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U-M Climate and Space Welcomes New Faculty and Leadership

As the academic year opens, U-M Department of Climate and Space Sciences and Engineering welcomes new leadership and new faculty.

The U-M Department of Climate and Space Sciences and Engineering is excited to welcome new faculty and leadership to the department for the upcoming academic year.

Welcome to our new faculty and department leaders!

New Department Leadership

Allison Steiner, Acting Chair

Allison Steiner is a professor of atmospheric sciences in the Department of Climate and Space Sciences and Engineering, with a dry appointment in the Department of Earth and Environmental Sciences, at the University of Michigan. She received her B.S. in chemical engineering from Johns Hopkins University and her Ph.D. in atmospheric sciences from Georgia Institute of Technology. Her research uses and develops models to explore the interactions of the biosphere and atmosphere, with the goal of understanding the natural versus human influence on climate and atmospheric chemistry. Dr. Steiner is the recipient of a National Science Foundation CAREER grant award (2010), the UM Henry Russel Award (2013), the American Geophysical Union (AGU) Atmospheric Sciences Ascent award (2015), and the Americam Meteorological Society Walter Orr Roberts Interdisciplinary Lecturer (2022). She was an editor at Journal of Geophysical Research-Atmospheres (2014-2018), served on the National Research Council’s committee on The Future of Atmospheric Chemistry Research (2016) and was a board member for the National Academy of Sciences Board on Atmospheric Sciences and Climate (2016-2021). She is currently the President of the Atmospheric Sciences Section of the AGU.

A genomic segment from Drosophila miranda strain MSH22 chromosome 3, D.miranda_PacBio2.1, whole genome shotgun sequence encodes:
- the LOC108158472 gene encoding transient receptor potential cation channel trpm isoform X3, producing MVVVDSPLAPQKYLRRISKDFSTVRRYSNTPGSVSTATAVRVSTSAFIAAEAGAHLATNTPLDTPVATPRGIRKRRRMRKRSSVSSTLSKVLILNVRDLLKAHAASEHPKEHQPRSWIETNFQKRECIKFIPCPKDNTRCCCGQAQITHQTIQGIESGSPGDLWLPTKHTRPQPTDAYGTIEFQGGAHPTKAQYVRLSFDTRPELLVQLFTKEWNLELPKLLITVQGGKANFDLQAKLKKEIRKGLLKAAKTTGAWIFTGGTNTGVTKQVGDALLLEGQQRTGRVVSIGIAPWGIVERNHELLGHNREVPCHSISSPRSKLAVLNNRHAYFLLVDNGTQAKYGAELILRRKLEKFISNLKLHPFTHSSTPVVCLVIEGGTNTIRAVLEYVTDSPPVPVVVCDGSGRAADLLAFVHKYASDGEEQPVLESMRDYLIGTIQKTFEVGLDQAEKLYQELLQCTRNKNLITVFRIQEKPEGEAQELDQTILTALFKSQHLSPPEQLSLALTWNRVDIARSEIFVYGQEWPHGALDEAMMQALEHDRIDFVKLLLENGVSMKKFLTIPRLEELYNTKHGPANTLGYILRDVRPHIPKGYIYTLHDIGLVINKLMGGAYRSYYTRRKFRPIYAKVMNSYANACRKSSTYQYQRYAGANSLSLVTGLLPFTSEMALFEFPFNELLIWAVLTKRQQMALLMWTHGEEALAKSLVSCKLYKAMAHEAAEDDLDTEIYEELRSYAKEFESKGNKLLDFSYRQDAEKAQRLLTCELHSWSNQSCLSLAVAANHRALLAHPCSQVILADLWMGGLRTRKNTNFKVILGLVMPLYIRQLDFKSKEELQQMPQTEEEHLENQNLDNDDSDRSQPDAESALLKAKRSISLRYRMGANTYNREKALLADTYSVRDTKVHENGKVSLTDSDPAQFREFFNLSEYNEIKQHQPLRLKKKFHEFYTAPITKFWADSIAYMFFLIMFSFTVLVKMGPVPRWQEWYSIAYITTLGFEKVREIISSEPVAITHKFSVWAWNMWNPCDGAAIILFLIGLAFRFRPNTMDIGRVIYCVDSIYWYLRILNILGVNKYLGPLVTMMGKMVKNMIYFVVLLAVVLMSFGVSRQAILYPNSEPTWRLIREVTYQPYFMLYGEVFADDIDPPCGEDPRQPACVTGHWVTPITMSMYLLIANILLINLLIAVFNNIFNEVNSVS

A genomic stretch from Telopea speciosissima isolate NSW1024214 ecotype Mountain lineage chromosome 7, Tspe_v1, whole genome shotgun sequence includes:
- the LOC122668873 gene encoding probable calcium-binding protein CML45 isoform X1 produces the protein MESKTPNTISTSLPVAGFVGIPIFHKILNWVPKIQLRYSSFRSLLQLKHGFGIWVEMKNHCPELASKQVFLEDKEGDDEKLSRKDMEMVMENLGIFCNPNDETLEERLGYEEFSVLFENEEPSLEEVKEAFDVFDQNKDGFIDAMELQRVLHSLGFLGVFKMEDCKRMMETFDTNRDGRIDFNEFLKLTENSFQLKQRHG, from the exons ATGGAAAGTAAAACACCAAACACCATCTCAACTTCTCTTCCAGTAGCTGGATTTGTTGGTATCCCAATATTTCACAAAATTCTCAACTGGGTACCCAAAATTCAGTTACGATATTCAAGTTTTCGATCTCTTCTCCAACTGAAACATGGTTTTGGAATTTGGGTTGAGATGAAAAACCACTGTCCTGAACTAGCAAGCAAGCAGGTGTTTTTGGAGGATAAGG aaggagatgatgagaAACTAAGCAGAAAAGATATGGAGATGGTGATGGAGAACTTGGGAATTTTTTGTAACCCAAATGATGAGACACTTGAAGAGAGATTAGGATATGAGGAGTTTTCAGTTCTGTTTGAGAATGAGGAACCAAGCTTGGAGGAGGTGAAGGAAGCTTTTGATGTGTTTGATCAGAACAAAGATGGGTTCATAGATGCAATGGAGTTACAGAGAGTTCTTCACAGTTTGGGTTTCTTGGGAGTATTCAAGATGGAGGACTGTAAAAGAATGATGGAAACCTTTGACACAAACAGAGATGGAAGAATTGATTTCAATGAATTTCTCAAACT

Kevin O’Neill, Unit Administrator

Kevin O’Neill joined the U-M Department of Climate and Space in early August as the new Department Administrator. He previously worked as Chief Administrator to 3 LSA departments- Communication and Media, Film, Television and Media and Women’s and Gender Studies where he managed the overall non-instructional operations of the department, maximizing existing operations, implementing new initiatives, and providing efficient administrative and fiscal support.

Prior to these roles, Kevin worked as the Business Manager for Michigan Language Assessment, a joint venture between the University of Michigan and the University of Cambridge. Before immigrating from Scotland in 2016, Kevin worked for one of the largest energy companies in the United Kingdom where his focus was on acquisitions, sustainable fuel sources and electric transportation. He takes a special interest in the areas of the Climate and Space Sciences.

New Faculty, Tenure and Tenure Track:

Assistant Professor Mohammed Ombadi

Assistant Professor Mohammed “Mo” Ombadi has a keen interest in understanding and quantifying climate change impacts on hydroclimatic extremes. From heavy storms and floods to extreme heatwaves and droughts, Ombadi’s research focuses on the changing characteristics of these events and their impacts on our daily lives. His recent work has focused on developing new techniques to measure resilience of environmental systems to extreme events, with the ultimate goal of informing mitigation and adaptation strategies to climate change. Prior to his appointment at the University of Michigan, Ombadi was a Post-doctoral Fellow at Lawrence Berkeley National Laboratory.

Assistant Professor Adriana Raudzens Bailey

Assistant Professor Adriana Raudzens Bailey recently worked as an atmospheric scientist studying water cycle processes in the Earth Observing Laboratory at the National Center for Atmospheric Research. She uses the isotope ratios of water to trace atmospheric dynamics and investigate microphysical controls on clouds, aerosols, and precipitation. She has supported National Science Foundation science broadly through her work at the National Center for Atmospheric Research’s aviation facility. She has also worked as an Ambassador for the American Association for the Advancement of Science’s If/Then Initiative, which works to portray women in STEM more positively and inspire young girls.

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